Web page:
Abrahamís Way: On Relating to Non-Jewish Society

How should we approach individual non-Jews and the broader non-Jewish contemporary culture? What can we do to counter racist trends in our Orthodox community? This essay, a review of two books collecting traditional Jewish sources endorsing compassion for humanity, asserts the need for some soul-searching in light of the toleration of contempt and rudeness to non-Jews in our community. It suggests that the problem often stems from students becoming fixated on one strand of thought in our tradition when the overall teaching of Torah demands that we treat our gentile neighbors with greater respect. It also contends that the current level of anti-Semitism does not excuse rampant xenophobia. Interestingly, it brings proof for the last assertion from those very Jews who justify their poor treatment for non-Jews on the grounds of anti-Semitism. Would they truly believe their professed evaluation of their neighbors, they would not allow their own rudeness to provoke harsher reactions.

Rabbi Carmy argues that much of contemporary Western culture-its popular manifestations, its educational tenets, and its political leadership-deserves our condemnation. At the same time, we must honestly admit that individuals of sensitivity and integrity exist outside the orbit of our own community. Avrahamís actions in the land of Gerar can serve as a model for our predicament. On the one hand, Avraham deplores much of this society. On the other hand, Avimelekh is not a moral monster and Avraham confronts the possibility that he may have been unfair to the king of Gerar. Avrahamís decision to pray for Avimelekh despite the fact that he might have justifiably cultivated a grudge for the Philistine king reflects the need to treat individual gentiles with decency even when one finds their broader culture problematic.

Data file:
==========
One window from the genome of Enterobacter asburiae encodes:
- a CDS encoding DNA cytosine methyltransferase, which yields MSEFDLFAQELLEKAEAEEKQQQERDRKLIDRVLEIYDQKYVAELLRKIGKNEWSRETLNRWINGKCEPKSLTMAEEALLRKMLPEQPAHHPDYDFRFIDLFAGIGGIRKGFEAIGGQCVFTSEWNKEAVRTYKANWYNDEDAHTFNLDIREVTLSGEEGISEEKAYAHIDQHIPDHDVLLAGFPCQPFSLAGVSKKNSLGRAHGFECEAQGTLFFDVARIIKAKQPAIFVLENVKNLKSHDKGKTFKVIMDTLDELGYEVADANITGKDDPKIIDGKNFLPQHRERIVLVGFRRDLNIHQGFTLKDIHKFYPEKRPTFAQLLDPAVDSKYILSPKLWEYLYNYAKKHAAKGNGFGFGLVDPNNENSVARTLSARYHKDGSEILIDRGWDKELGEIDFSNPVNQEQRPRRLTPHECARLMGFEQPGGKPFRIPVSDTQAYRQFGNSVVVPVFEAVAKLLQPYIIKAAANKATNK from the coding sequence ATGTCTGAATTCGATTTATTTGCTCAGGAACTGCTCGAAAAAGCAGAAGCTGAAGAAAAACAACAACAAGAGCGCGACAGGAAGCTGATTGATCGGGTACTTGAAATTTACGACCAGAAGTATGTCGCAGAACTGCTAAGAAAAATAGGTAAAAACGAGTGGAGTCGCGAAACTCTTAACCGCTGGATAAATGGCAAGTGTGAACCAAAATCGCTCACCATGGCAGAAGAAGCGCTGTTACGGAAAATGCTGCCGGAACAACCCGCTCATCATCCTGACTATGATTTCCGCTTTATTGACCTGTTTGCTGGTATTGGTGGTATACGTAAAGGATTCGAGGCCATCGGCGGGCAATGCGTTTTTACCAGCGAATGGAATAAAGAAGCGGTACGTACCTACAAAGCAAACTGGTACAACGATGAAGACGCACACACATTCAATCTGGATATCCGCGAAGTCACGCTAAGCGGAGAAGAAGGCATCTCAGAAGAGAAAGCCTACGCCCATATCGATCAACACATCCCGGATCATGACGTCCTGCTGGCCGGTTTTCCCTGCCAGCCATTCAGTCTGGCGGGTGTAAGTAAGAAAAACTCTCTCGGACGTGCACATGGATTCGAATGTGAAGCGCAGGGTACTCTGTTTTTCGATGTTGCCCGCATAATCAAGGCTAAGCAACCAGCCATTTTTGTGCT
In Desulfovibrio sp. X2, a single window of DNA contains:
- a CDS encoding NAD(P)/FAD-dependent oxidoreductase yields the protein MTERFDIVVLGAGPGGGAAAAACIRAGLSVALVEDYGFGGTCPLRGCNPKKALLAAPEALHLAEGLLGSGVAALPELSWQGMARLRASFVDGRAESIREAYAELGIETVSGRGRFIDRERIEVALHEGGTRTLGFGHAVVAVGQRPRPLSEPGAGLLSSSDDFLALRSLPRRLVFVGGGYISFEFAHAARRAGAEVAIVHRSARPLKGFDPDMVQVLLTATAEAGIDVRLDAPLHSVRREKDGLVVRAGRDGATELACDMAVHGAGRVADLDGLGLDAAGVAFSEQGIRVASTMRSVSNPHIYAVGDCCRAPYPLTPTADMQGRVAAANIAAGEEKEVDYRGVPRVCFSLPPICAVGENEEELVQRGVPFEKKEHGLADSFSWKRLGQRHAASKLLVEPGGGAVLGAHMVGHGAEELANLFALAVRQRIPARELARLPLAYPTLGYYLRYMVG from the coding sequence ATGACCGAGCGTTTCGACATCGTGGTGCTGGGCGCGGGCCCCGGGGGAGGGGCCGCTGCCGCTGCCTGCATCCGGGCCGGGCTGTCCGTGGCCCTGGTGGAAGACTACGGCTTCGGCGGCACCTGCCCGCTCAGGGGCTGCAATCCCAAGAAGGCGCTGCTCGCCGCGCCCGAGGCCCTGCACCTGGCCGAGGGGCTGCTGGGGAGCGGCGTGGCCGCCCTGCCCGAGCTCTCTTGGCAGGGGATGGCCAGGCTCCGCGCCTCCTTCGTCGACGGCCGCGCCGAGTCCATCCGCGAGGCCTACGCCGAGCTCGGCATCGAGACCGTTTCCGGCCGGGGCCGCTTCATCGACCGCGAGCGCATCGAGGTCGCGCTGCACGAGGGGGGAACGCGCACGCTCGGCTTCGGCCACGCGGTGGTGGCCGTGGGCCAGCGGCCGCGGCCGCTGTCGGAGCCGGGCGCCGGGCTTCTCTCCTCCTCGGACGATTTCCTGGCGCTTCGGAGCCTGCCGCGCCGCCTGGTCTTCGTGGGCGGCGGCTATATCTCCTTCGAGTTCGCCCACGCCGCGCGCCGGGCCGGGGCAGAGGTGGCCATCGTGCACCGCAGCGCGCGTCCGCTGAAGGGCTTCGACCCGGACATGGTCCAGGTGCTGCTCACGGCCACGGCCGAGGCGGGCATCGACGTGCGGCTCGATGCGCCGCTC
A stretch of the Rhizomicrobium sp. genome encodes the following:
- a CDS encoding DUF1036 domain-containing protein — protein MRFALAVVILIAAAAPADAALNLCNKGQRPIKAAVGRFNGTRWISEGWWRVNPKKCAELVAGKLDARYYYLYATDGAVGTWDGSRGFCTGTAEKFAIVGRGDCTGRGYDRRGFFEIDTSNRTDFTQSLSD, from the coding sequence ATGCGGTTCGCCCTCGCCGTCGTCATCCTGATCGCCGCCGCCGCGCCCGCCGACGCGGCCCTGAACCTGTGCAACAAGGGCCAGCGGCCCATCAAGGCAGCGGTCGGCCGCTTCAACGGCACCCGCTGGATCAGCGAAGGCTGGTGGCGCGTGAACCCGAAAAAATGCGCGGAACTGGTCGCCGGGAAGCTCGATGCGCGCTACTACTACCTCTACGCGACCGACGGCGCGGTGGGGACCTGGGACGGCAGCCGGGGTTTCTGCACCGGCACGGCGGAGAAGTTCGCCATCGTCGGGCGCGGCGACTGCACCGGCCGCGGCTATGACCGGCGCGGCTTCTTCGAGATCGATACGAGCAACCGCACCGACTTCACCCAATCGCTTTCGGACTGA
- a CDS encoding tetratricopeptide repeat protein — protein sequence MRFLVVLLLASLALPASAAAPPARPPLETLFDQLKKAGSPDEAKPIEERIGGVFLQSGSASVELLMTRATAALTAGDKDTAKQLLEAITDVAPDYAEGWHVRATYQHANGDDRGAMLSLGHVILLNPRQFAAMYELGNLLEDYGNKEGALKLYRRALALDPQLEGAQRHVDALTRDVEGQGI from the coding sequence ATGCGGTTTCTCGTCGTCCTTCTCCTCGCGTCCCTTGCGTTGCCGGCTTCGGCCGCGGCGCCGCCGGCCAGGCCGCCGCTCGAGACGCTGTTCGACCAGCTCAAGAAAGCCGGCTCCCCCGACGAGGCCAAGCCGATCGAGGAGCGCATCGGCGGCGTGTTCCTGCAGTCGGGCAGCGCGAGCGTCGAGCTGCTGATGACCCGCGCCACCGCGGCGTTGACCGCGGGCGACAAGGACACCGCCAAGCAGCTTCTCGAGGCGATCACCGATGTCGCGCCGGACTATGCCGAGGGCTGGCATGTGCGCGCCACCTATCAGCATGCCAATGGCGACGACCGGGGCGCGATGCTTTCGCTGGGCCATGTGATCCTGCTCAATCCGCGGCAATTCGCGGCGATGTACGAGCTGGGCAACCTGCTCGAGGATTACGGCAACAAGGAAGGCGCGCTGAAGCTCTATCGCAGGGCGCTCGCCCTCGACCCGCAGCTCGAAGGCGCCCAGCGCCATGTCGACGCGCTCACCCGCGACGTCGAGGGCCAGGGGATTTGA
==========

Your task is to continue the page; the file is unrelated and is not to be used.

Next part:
In the concluding section, this essay warns against identifying the universal themes of Judaism with progressive politics. The progressive often works with the erroneous assumption that all humans are good at heart and thereby spares himself or herself the self-examination that stems from the knowledge that real evil is also part of the human condition. The alternative is a "sober realism" that harbors no illusions about our society and yet refuses to despair of or denigrate our fellow human beings formed in the image of God.

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Appeared as: Book review of "Compassion for Humanity in Jewish Tradition" and "The Universal Jew" in: Jewish Action (Winter 1999). (© Orthodox Union, with permission.)

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